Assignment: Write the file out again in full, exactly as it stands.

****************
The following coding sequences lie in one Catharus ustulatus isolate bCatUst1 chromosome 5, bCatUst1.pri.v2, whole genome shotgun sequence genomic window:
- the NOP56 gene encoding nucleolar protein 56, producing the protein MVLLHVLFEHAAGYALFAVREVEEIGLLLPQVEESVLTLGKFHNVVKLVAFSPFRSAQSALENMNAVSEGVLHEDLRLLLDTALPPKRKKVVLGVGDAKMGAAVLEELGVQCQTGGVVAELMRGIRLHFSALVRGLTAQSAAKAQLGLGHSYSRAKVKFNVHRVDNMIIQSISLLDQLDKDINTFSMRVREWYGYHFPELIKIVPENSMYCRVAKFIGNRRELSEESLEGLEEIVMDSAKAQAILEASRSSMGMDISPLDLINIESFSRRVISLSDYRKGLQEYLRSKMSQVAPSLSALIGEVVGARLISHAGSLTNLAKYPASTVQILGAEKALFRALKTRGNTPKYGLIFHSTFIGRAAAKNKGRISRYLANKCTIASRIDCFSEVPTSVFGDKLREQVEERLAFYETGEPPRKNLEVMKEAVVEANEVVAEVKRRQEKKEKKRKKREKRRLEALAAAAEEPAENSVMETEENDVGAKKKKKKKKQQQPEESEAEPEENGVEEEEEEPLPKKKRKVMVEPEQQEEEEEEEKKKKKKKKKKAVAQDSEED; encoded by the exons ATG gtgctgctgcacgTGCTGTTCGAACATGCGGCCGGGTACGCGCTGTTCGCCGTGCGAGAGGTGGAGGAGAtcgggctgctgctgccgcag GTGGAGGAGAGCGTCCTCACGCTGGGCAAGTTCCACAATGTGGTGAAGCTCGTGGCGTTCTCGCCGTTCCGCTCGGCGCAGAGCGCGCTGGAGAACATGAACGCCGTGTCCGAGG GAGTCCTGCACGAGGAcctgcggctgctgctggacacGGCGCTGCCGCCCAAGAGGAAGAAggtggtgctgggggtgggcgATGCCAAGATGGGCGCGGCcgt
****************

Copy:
The following coding sequences lie in one Catharus ustulatus isolate bCatUst1 chromosome 5, bCatUst1.pri.v2, whole genome shotgun sequence genomic window:
- the NOP56 gene encoding nucleolar protein 56, producing the protein MVLLHVLFEHAAGYALFAVREVEEIGLLLPQVEESVLTLGKFHNVVKLVAFSPFRSAQSALENMNAVSEGVLHEDLRLLLDTALPPKRKKVVLGVGDAKMGAAVLEELGVQCQTGGVVAELMRGIRLHFSALVRGLTAQSAAKAQLGLGHSYSRAKVKFNVHRVDNMIIQSISLLDQLDKDINTFSMRVREWYGYHFPELIKIVPENSMYCRVAKFIGNRRELSEESLEGLEEIVMDSAKAQAILEASRSSMGMDISPLDLINIESFSRRVISLSDYRKGLQEYLRSKMSQVAPSLSALIGEVVGARLISHAGSLTNLAKYPASTVQILGAEKALFRALKTRGNTPKYGLIFHSTFIGRAAAKNKGRISRYLANKCTIASRIDCFSEVPTSVFGDKLREQVEERLAFYETGEPPRKNLEVMKEAVVEANEVVAEVKRRQEKKEKKRKKREKRRLEALAAAAEEPAENSVMETEENDVGAKKKKKKKKQQQPEESEAEPEENGVEEEEEEPLPKKKRKVMVEPEQQEEEEEEEKKKKKKKKKKAVAQDSEED; encoded by the exons ATG gtgctgctgcacgTGCTGTTCGAACATGCGGCCGGGTACGCGCTGTTCGCCGTGCGAGAGGTGGAGGAGAtcgggctgctgctgccgcag GTGGAGGAGAGCGTCCTCACGCTGGGCAAGTTCCACAATGTGGTGAAGCTCGTGGCGTTCTCGCCGTTCCGCTCGGCGCAGAGCGCGCTGGAGAACATGAACGCCGTGTCCGAGG GAGTCCTGCACGAGGAcctgcggctgctgctggacacGGCGCTGCCGCCCAAGAGGAAGAAggtggtgctgggggtgggcgATGCCAAGATGGGCGCGGCcgt